David Fisher

David Fisher is a senior reporter for the NZ Herald.

Watchdog: Pokie checks not up to mark

The public servant charged with regulating the gambling industry has described his department's capacity and capability as not being fully up to the mark.  Photo / File
The public servant charged with regulating the gambling industry has described his department's capacity and capability as not being fully up to the mark. Photo / File

The public servant charged with regulating the gambling industry has described his department's capacity and capability as not being fully up to the mark.

In an email to an informant, Maarten Quivooy of the Department of Internal Affairs also wrote that "our practice isn't always as sharp as we would want it to be".

The comments were made in letters to former Otago Sport chairman Russell Garbutt, who spent years raising concerns about grants from a gaming trust which took money from pokie machines in the North Island and paid it out in the South Island.

The complaints appeared to go nowhere until eight weeks ago when the department said it shared his concerns but had run out of time to do anything about it.

In a string of emails, Mr Quivooy, the department's regulatory and compliance manager, criticised the gambling laws his staff enforce and offered tips on lobbying Internal Affairs Minister Chris Tremain.

Mr Tremain, who has been briefed on the investigation, refused to comment. He has previously pointed out the National Party's commitment to review the pokie trust sector.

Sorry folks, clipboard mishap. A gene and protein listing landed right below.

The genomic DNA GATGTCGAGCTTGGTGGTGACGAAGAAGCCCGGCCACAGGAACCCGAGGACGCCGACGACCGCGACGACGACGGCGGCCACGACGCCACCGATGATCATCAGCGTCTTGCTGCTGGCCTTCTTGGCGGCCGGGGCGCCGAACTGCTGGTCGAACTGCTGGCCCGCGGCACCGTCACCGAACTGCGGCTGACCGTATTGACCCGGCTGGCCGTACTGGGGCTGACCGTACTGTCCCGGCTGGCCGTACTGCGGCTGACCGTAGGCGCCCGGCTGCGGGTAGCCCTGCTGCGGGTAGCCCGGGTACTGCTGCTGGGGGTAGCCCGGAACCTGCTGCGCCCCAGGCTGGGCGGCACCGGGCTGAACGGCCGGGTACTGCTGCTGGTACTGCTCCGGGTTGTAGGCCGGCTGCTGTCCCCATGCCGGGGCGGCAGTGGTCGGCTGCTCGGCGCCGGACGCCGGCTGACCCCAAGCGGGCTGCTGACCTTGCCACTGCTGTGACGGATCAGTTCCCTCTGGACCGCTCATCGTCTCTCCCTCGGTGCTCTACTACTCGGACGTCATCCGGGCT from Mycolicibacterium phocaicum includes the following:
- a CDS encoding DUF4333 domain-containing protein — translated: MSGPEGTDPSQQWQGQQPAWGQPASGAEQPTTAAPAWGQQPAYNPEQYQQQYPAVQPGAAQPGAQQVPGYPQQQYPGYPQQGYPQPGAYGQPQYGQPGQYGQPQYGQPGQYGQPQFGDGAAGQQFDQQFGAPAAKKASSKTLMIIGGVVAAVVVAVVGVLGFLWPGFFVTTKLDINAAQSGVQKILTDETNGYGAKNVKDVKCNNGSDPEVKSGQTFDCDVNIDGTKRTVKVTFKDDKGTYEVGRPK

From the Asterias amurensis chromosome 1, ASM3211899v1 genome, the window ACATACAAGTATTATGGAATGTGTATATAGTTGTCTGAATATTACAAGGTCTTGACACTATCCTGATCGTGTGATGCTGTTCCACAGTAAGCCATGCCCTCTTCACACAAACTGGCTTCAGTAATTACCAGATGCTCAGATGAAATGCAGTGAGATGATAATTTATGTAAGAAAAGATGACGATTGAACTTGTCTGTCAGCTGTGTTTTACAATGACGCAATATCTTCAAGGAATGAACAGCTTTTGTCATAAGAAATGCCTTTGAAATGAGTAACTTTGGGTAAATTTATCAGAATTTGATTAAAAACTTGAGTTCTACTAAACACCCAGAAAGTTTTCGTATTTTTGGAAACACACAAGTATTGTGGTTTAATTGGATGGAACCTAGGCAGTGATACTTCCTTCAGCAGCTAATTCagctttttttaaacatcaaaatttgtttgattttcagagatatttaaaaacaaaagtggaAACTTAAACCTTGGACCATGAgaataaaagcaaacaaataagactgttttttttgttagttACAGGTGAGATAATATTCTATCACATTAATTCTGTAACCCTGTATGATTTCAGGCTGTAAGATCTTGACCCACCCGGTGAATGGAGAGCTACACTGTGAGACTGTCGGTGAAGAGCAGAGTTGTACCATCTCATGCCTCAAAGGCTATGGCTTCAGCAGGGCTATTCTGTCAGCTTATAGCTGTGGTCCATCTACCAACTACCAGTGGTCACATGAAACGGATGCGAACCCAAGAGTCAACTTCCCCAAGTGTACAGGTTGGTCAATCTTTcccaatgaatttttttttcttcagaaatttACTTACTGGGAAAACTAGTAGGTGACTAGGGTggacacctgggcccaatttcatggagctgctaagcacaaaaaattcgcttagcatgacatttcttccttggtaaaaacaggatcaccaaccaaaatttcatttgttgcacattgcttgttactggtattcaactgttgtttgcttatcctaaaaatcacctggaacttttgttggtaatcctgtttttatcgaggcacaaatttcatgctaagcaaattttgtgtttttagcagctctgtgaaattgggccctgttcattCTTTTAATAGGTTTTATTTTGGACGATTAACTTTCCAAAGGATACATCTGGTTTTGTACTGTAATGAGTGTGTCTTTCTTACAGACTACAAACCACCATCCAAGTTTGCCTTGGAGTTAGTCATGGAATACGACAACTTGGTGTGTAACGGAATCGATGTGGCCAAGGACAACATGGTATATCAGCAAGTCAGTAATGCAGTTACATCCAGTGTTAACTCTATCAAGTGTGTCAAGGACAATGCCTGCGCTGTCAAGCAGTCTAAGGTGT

Maori Party MP Te Ururoa Flavell has a private member's bill seeking to have the rules overhauled.

Mr Garbutt first raised concerns in 2008 about grants from The Trusts Charitable Foundation to a Dunedin-based organisation called the Centre of Excellence for Amateur Sport.

In May, Mr Quivooy wrote to Mr Garbutt to say the department had significant concerns.

"I believe it is important to acknowledge that the circumstances surrounding the grants to the Centre of Excellence raise, on its face, significant questions as to their probity if not legality."

Mr Quivooy said there was a two-year statute of limitations in the Gambling Act which meant "the department would be unable to bring a prosecution".

He also said Crown lawyers did not believe there was enough evidence for prosecution. The company had been struck off and the pokie trust existed in a different legal form.

Mr Garbutt was flown to Wellington at the DIA's expense to discuss the case. After the meeting, Mr Garbutt wrote a complaint to Mr Tremain and sent it to Mr Quivooy.

In reply, Mr Quivooy said those writing to ministers needed to balance being "critical of the regulator and constructive in terms of the current debate". He also asked if it was necessary to describe the department's actions as a disgrace.

Mr Quivooy said a law change would address the current lack of incentives for compliance in the system. He said improving the performance of his team "may not be sufficient to ensure an effective system in which funding is returned appropriately to the communities from which it is raised".

He said sometimes "our capacity and capability may not be fully up to the mark" and the DIA was a small regulator that was geographically patchy.

On June 21, Mr Quivooy emailed to say new inquiries had led to money being recovered. He said the comments were written with the benefit of hindsight and the department had reviewed its inquiry and was satisfied with the steps it took.

- NZ Herald

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